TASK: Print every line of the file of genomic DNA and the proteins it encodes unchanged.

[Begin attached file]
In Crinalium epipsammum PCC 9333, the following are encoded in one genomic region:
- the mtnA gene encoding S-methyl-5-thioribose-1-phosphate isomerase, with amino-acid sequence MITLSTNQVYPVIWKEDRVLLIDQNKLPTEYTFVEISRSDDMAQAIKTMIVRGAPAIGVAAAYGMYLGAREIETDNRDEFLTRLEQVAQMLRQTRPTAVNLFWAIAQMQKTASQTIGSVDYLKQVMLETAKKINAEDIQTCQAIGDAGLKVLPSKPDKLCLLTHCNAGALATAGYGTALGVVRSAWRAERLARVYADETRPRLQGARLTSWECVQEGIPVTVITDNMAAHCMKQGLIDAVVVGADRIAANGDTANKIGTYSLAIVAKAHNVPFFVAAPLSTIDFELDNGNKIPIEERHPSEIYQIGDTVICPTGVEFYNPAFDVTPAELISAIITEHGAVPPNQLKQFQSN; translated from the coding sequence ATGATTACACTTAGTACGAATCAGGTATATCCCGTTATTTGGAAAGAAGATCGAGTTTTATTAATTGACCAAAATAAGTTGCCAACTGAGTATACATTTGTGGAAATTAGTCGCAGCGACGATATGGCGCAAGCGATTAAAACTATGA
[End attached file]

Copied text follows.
In Crinalium epipsammum PCC 9333, the following are encoded in one genomic region:
- the mtnA gene encoding S-methyl-5-thioribose-1-phosphate isomerase, with amino-acid sequence MITLSTNQVYPVIWKEDRVLLIDQNKLPTEYTFVEISRSDDMAQAIKTMIVRGAPAIGVAAAYGMYLGAREIETDNRDEFLTRLEQVAQMLRQTRPTAVNLFWAIAQMQKTASQTIGSVDYLKQVMLETAKKINAEDIQTCQAIGDAGLKVLPSKPDKLCLLTHCNAGALATAGYGTALGVVRSAWRAERLARVYADETRPRLQGARLTSWECVQEGIPVTVITDNMAAHCMKQGLIDAVVVGADRIAANGDTANKIGTYSLAIVAKAHNVPFFVAAPLSTIDFELDNGNKIPIEERHPSEIYQIGDTVICPTGVEFYNPAFDVTPAELISAIITEHGAVPPNQLKQFQSN; translated from the coding sequence ATGATTACACTTAGTACGAATCAGGTATATCCCGTTATTTGGAAAGAAGATCGAGTTTTATTAATTGACCAAAATAAGTTGCCAACTGAGTATACATTTGTGGAAATTAGTCGCAGCGACGATATGGCGCAAGCGATTAAAACTATGA